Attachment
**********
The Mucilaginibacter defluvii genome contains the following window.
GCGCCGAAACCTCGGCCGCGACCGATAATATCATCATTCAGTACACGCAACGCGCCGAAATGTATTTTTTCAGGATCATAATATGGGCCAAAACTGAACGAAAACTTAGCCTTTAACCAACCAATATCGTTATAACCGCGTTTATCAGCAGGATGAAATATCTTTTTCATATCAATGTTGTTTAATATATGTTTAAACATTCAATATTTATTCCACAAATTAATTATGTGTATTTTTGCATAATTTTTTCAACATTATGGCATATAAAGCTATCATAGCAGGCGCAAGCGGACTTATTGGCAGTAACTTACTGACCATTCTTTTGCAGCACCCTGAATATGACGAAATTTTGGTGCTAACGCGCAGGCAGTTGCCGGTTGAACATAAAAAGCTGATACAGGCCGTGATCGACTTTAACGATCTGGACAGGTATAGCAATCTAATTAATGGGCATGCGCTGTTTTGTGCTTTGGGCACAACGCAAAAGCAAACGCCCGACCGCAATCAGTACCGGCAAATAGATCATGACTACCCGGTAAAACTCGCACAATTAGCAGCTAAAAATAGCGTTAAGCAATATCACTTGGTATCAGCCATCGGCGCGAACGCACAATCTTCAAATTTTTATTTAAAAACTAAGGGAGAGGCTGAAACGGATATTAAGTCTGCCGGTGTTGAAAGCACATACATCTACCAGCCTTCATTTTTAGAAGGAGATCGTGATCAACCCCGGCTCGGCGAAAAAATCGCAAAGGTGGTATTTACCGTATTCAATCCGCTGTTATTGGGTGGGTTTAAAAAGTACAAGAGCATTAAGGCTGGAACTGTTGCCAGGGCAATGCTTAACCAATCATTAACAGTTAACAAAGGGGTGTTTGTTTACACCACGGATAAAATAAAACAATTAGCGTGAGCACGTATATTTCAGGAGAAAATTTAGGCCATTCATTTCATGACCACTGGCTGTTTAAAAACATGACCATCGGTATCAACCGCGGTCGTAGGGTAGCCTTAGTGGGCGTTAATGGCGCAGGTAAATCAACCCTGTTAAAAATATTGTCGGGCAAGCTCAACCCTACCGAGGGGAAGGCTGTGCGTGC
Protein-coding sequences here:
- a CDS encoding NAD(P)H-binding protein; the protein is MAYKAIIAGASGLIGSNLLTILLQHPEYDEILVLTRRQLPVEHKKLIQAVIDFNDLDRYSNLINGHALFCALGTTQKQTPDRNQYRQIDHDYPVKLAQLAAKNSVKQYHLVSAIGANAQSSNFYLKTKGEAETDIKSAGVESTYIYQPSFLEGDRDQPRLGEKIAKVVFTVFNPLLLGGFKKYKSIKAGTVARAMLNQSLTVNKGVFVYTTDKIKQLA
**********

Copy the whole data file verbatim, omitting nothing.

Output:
The Mucilaginibacter defluvii genome contains the following window.
GCGCCGAAACCTCGGCCGCGACCGATAATATCATCATTCAGTACACGCAACGCGCCGAAATGTATTTTTTCAGGATCATAATATGGGCCAAAACTGAACGAAAACTTAGCCTTTAACCAACCAATATCGTTATAACCGCGTTTATCAGCAGGATGAAATATCTTTTTCATATCAATGTTGTTTAATATATGTTTAAACATTCAATATTTATTCCACAAATTAATTATGTGTATTTTTGCATAATTTTTTCAACATTATGGCATATAAAGCTATCATAGCAGGCGCAAGCGGACTTATTGGCAGTAACTTACTGACCATTCTTTTGCAGCACCCTGAATATGACGAAATTTTGGTGCTAACGCGCAGGCAGTTGCCGGTTGAACATAAAAAGCTGATACAGGCCGTGATCGACTTTAACGATCTGGACAGGTATAGCAATCTAATTAATGGGCATGCGCTGTTTTGTGCTTTGGGCACAACGCAAAAGCAAACGCCCGACCGCAATCAGTACCGGCAAATAGATCATGACTACCCGGTAAAACTCGCACAATTAGCAGCTAAAAATAGCGTTAAGCAATATCACTTGGTATCAGCCATCGGCGCGAACGCACAATCTTCAAATTTTTATTTAAAAACTAAGGGAGAGGCTGAAACGGATATTAAGTCTGCCGGTGTTGAAAGCACATACATCTACCAGCCTTCATTTTTAGAAGGAGATCGTGATCAACCCCGGCTCGGCGAAAAAATCGCAAAGGTGGTATTTACCGTATTCAATCCGCTGTTATTGGGTGGGTTTAAAAAGTACAAGAGCATTAAGGCTGGAACTGTTGCCAGGGCAATGCTTAACCAATCATTAACAGTTAACAAAGGGGTGTTTGTTTACACCACGGATAAAATAAAACAATTAGCGTGAGCACGTATATTTCAGGAGAAAATTTAGGCCATTCATTTCATGACCACTGGCTGTTTAAAAACATGACCATCGGTATCAACCGCGGTCGTAGGGTAGCCTTAGTGGGCGTTAATGGCGCAGGTAAATCAACCCTGTTAAAAATATTGTCGGGCAAGCTCAACCCTACCGAGGGGAAGGCTGTGCGTGC
Protein-coding sequences here:
- a CDS encoding NAD(P)H-binding protein; the protein is MAYKAIIAGASGLIGSNLLTILLQHPEYDEILVLTRRQLPVEHKKLIQAVIDFNDLDRYSNLINGHALFCALGTTQKQTPDRNQYRQIDHDYPVKLAQLAAKNSVKQYHLVSAIGANAQSSNFYLKTKGEAETDIKSAGVESTYIYQPSFLEGDRDQPRLGEKIAKVVFTVFNPLLLGGFKKYKSIKAGTVARAMLNQSLTVNKGVFVYTTDKIKQLA